[R-sig-ME] Could the random effect at the level of each observation be a trap?
Drew Tyre
atyre2 at unl.edu
Mon Dec 13 20:39:41 CET 2010
This question of overdispersion in binomial models is near and dear to
my heart - so I tried to make an example to see if I can replicate the
type of situation you're describing Billy (code below). I guess I
don't understand the data you have, because as long as each male is
either successful or unsuccessful (once), you will never observe
overdispersion, at least not the way I understand it?
setseed(32493)
x = rnorm(100)
z = rnorm(100)
maleID = sample(1:40,size=100,replace=TRUE)
n.male = length(unique(maleID))
sigmaMale = 1
sigmaResid = 0.2
Maleeffect = rnorm(40,sd=sigmaMale)
Resideffect = rnorm(100,sd=sigmaResid)
beta = c(0,2,1,0.54) # effect of x, z, and x*z
logodds.y = cbind(1,x,z,x*z) %*% beta + Maleeffect[maleID] + Resideffect
y = rbinom(100,1,1/(1+exp(-logodds.y)))
df = data.frame(x=x,z=z,maleID=maleID,y=y)
glm(y~x*z,data=df,family=binomial) # OK, seems to work
library(lme4)
models = list(y~x*z + (1|maleID),
y~x+z + (1|maleID),
y~x + (1|maleID),
y~z + (1|maleID),
y~1 + (1|maleID))
fits = lapply(models,function(ff)glmer(ff,family=binomial,data=df))
sapply(fits,function(fm)summary(fm)@AICtab) # model 2 is best,
parameters about right
# ok try this residual idea
resid <- as.factor(1:dim(df)[1])
models = list(y~x*z + (1|maleID)+(1|resid),
y~x+z + (1|maleID)+(1|resid),
y~x + (1|maleID)+(1|resid),
y~z + (1|maleID)+(1|resid),
y~1 + (1|maleID)+(1|resid))
fits = lapply(models,function(ff)glmer(ff,family=binomial,data=df))
# lots of warnings, otherwise results unaffected - estimated variance
of resid very small
On Mon, Dec 13, 2010 at 11:33 AM, Billy <billy.requena at gmail.com> wrote:
> Hi Ben,
>
> thanks for your reply.
> In fact, I've tried the additive random effect of MaleID and resid,
> but I got the same problem: quantitatively and qualitatively
> differences. Models considering Male ID + resid showed smaller
> deviances than models that only considered MaleID AND among models
> considering MaleID + resid, the best model was the one which consider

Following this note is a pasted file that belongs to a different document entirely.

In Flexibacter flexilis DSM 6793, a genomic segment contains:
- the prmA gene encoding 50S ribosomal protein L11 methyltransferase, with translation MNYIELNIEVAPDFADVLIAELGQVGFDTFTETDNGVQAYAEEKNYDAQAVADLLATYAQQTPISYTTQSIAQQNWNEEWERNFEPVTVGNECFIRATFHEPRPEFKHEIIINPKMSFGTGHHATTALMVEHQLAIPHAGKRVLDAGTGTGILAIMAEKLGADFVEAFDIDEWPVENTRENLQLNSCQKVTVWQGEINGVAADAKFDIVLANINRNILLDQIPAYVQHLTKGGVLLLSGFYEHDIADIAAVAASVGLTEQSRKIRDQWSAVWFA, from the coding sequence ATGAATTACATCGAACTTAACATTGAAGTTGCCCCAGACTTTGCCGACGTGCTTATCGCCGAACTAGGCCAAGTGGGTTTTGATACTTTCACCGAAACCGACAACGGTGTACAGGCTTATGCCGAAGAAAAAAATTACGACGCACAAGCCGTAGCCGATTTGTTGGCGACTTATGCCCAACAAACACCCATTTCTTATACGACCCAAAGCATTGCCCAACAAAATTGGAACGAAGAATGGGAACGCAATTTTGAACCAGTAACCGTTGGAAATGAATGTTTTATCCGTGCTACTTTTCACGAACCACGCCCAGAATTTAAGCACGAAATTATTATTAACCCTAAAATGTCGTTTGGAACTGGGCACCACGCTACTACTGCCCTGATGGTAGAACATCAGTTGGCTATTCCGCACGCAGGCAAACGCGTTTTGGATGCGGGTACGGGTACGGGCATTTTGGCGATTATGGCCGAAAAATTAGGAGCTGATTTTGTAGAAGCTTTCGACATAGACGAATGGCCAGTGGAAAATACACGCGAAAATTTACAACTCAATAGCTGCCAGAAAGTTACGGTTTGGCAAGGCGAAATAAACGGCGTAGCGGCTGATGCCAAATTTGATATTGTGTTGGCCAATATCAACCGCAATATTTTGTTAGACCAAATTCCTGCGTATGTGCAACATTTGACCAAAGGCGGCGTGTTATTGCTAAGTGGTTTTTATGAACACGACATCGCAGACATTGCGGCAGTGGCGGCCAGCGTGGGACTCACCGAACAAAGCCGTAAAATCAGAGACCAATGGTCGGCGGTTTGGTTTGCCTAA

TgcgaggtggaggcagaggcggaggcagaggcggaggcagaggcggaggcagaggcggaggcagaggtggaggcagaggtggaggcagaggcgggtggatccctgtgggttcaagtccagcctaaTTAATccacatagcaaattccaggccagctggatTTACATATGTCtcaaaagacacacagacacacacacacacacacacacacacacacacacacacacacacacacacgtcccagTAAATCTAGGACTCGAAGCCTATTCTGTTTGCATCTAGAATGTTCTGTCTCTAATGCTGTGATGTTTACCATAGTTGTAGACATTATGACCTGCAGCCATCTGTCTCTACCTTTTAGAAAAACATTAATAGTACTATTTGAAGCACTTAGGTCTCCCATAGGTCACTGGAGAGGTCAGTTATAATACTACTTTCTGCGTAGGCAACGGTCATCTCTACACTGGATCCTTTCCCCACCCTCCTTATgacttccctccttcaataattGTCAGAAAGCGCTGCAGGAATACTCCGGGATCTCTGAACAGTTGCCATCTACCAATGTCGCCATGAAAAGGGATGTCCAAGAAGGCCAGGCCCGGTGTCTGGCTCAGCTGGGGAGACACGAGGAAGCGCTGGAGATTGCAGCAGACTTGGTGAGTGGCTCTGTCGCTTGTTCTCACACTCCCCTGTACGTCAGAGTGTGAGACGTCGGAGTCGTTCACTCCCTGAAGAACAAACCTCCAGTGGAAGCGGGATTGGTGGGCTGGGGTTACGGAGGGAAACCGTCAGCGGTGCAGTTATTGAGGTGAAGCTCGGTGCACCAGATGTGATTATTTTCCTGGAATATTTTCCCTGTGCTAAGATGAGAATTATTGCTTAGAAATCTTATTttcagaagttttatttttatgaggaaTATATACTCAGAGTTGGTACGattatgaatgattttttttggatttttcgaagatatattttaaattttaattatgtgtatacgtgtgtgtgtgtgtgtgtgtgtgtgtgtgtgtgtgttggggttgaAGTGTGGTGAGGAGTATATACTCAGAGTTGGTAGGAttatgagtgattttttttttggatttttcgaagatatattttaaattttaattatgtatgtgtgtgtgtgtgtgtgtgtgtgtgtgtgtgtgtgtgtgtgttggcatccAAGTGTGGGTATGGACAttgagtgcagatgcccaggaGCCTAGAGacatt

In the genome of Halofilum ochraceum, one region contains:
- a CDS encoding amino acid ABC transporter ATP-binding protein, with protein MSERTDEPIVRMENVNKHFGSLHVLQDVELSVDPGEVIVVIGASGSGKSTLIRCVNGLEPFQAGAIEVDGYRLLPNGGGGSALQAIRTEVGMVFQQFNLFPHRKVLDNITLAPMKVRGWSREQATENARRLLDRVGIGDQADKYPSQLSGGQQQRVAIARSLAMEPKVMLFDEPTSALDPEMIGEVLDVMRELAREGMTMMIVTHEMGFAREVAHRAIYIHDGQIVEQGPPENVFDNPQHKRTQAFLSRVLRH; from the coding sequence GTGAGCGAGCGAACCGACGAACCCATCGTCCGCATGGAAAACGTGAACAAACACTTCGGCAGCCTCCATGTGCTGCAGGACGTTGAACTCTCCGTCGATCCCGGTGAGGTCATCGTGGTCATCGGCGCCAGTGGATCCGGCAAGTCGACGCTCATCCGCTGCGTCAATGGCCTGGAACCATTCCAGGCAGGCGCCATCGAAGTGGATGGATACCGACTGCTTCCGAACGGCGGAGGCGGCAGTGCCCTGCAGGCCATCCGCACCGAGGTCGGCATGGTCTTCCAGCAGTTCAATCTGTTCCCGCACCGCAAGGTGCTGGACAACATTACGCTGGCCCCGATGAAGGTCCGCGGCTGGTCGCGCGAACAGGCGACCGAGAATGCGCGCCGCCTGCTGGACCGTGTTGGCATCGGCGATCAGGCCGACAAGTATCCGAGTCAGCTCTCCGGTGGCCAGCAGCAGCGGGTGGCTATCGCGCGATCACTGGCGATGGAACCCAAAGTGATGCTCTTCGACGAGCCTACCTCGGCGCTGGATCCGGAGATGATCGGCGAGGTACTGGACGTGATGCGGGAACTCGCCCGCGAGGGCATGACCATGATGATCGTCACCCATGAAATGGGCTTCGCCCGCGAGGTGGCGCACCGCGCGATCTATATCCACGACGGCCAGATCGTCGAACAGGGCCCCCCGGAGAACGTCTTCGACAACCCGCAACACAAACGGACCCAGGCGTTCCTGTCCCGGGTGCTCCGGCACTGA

> no effect of any explanatory variable, while among models considering
> only MaleID as random variable, the best model was the one considering
> effect of the interaction between 2 explanatory variables.
> I still have doubts about the usage of this "resid" variable, mainly
> because the interpretation of the results is completely different. Is
> the decrease of the whole deviance enough justification to use that
> and interpret only the results obtained among models considering
> MaleID + resid?
>
> Thanks again for you all,
>
> Billy
>
> On Sat, Dec 11, 2010 at 12:27 PM, Ben Bolker <bbolker at gmail.com> wrote:
>> On 10-12-10 09:39 PM, Billy wrote:
>>> Hi all!
>>>
>>> I'm a relatively newbie ecologist student getting adventures at the
>>> mixed models world and facing some trouble to interpret random
>>> effects. I hope someone could help me.
>>> Quickly, I'm constructing different models using glmer() to discover
>>> which factors could influence females' reproductive decisions. I have
>>> sampled several males and classified them as successful or
>>> unsuccessful. Therefore, I'm modelling logistic regressions with more
>>> than one fixed variable and random variables.
>>> I have sampled individuals monthly and, sometimes, the same individual
>>> (MaleID) was sampled more than once, in different status. Then, I used
>>> "MaleID" as a random variable.
>>> Well, I built a bunch of models considering only MaleID as the random
>>> variable as:
>>>
>>> m1 <- glmer(y ~ 1 + (1|MaleID), family=binomial)
>>> m2 <- glmer(y ~ x + (1|MaleID), family=binomial)
>>> m3 <- glmer(y ~ z + (1|MaleID), family=binomial)
>>>
>>>
>>> Moreover, in several posts here I've read about count data show high
>>> overdispersion, even using family=binomial for the error. One
>>> recurrent solution suggested is create a vector to each observation
>>> as:
>>>
>>> resid <- as.factor(1:dim(data)[1])
>>>
>>> Then, I built models considering this random variable too, trying to
>>> understand that, as following
>>>
>>> m4 <- glmer(y ~ 1 + (1|resid), family=binomial)
>>> m5 <- glmer(y ~ x + (1|resid), family=binomial)
>>> m6 <- glmer(y ~ w + (1|resid), family=binomial)
>>>
>>> and
>>>
>>> m7 <- glmer(y ~ 1 + (1|MaleID:resid ), family=binomial)
>>> m8 <- glmer(y ~ x + (1|MaleID:resid ), family=binomial)
>>> m9 <- glmer(y ~ z + (1|MaleID:resid ), family=binomial)
>>>
>>> Using a model selection approach and looking for the deviance and the
>>> AIC values, I observed that the correspondent models from the second
>>> block (m4, m5 and m6 in the example above) and the third block (m7, m8
>>> and m9) showed the same values. Is that due to the "resid" random
>>> effect?
>>>
>>
>> I think you want
>>
>> ~ [fixed predictor(s)] + (1|MaleID)+(1|resid)
>>
>> ?
>>
>> _______________________________________________
>> R-sig-mixed-models at r-project.org mailing list
>> https://stat.ethz.ch/mailman/listinfo/r-sig-mixed-models
>>
>
>
>
> --
> Gustavo Requena
> PhD student - Laboratory of Arthropod Behavior and Evolution
> Universidade de São Paulo
> Correspondence adress:
> a/c Glauco Machado
> Departamento de Ecologia - IBUSP
> Rua do Matão - Travessa 14 no 321 Cidade Universitária, São Paulo - SP, Brasil
> CEP 05508-900
> Phone number: 55 11 3091-7488
>
> http://ecologia.ib.usp.br/opilio/gustavo.html
>
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>
--
Drew Tyre
School of Natural Resources
University of Nebraska-Lincoln
416 Hardin Hall, East Campus
3310 Holdrege Street
Lincoln, NE 68583-0974
phone: +1 402 472 4054
fax: +1 402 472 2946
email: atyre2 at unl.edu
http://snr.unl.edu/tyre
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